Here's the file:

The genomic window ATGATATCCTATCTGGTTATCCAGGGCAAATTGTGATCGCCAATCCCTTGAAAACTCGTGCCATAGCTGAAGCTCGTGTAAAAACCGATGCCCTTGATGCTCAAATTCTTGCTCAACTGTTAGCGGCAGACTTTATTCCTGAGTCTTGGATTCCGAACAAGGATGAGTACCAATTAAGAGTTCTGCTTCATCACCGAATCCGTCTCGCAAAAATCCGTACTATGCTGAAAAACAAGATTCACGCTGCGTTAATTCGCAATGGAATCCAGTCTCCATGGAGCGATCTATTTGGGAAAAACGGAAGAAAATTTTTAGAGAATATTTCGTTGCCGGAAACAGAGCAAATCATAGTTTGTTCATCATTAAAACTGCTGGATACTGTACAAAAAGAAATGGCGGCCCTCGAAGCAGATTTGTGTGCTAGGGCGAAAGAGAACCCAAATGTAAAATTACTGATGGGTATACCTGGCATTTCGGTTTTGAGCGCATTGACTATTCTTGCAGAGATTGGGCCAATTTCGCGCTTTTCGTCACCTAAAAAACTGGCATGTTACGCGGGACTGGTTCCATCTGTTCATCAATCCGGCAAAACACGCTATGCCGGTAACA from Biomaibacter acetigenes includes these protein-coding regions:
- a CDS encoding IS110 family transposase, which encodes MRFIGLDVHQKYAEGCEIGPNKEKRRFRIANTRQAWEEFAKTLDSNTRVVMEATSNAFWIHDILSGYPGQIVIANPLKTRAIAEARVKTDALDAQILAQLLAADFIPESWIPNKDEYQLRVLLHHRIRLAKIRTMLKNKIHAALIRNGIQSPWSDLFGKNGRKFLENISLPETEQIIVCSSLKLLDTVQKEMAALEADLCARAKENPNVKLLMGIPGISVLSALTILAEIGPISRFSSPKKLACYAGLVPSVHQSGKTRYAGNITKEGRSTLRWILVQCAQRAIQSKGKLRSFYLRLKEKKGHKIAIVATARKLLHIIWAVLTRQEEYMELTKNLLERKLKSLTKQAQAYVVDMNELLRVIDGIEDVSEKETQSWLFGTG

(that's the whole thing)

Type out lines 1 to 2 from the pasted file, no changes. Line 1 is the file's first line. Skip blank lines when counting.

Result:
The genomic window ATGATATCCTATCTGGTTATCCAGGGCAAATTGTGATCGCCAATCCCTTGAAAACTCGTGCCATAGCTGAAGCTCGTGTAAAAACCGATGCCCTTGATGCTCAAATTCTTGCTCAACTGTTAGCGGCAGACTTTATTCCTGAGTCTTGGATTCCGAACAAGGATGAGTACCAATTAAGAGTTCTGCTTCATCACCGAATCCGTCTCGCAAAAATCCGTACTATGCTGAAAAACAAGATTCACGCTGCGTTAATTCGCAATGGAATCCAGTCTCCATGGAGCGATCTATTTGGGAAAAACGGAAGAAAATTTTTAGAGAATATTTCGTTGCCGGAAACAGAGCAAATCATAGTTTGTTCATCATTAAAACTGCTGGATACTGTACAAAAAGAAATGGCGGCCCTCGAAGCAGATTTGTGTGCTAGGGCGAAAGAGAACCCAAATGTAAAATTACTGATGGGTATACCTGGCATTTCGGTTTTGAGCGCATTGACTATTCTTGCAGAGATTGGGCCAATTTCGCGCTTTTCGTCACCTAAAAAACTGGCATGTTACGCGGGACTGGTTCCATCTGTTCATCAATCCGGCAAAACACGCTATGCCGGTAACA from Biomaibacter acetigenes includes these protein-coding regions:
- a CDS encoding IS110 family transposase, which encodes MRFIGLDVHQKYAEGCEIGPNKEKRRFRIANTRQAWEEFAKTLDSNTRVVMEATSNAFWIHDILSGYPGQIVIANPLKTRAIAEARVKTDALDAQILAQLLAADFIPESWIPNKDEYQLRVLLHHRIRLAKIRTMLKNKIHAALIRNGIQSPWSDLFGKNGRKFLENISLPETEQIIVCSSLKLLDTVQKEMAALEADLCARAKENPNVKLLMGIPGISVLSALTILAEIGPISRFSSPKKLACYAGLVPSVHQSGKTRYAGNITKEGRSTLRWILVQCAQRAIQSKGKLRSFYLRLKEKKGHKIAIVATARKLLHIIWAVLTRQEEYMELTKNLLERKLKSLTKQAQAYVVDMNELLRVIDGIEDVSEKETQSWLFGTG